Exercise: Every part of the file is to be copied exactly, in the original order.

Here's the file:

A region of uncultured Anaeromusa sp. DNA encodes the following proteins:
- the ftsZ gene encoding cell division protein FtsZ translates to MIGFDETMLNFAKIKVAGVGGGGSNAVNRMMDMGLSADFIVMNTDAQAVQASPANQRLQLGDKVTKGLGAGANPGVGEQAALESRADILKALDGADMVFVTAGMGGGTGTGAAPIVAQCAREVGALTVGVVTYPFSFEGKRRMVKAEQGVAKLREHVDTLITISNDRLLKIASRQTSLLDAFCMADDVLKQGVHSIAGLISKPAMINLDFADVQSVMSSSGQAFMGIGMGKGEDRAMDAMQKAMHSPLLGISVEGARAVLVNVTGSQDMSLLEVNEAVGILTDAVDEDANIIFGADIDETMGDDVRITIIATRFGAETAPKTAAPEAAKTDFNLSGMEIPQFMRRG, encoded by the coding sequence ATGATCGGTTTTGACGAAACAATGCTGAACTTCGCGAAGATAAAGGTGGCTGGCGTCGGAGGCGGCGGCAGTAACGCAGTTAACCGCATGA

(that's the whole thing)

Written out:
A region of uncultured Anaeromusa sp. DNA encodes the following proteins:
- the ftsZ gene encoding cell division protein FtsZ translates to MIGFDETMLNFAKIKVAGVGGGGSNAVNRMMDMGLSADFIVMNTDAQAVQASPANQRLQLGDKVTKGLGAGANPGVGEQAALESRADILKALDGADMVFVTAGMGGGTGTGAAPIVAQCAREVGALTVGVVTYPFSFEGKRRMVKAEQGVAKLREHVDTLITISNDRLLKIASRQTSLLDAFCMADDVLKQGVHSIAGLISKPAMINLDFADVQSVMSSSGQAFMGIGMGKGEDRAMDAMQKAMHSPLLGISVEGARAVLVNVTGSQDMSLLEVNEAVGILTDAVDEDANIIFGADIDETMGDDVRITIIATRFGAETAPKTAAPEAAKTDFNLSGMEIPQFMRRG, encoded by the coding sequence ATGATCGGTTTTGACGAAACAATGCTGAACTTCGCGAAGATAAAGGTGGCTGGCGTCGGAGGCGGCGGCAGTAACGCAGTTAACCGCATGA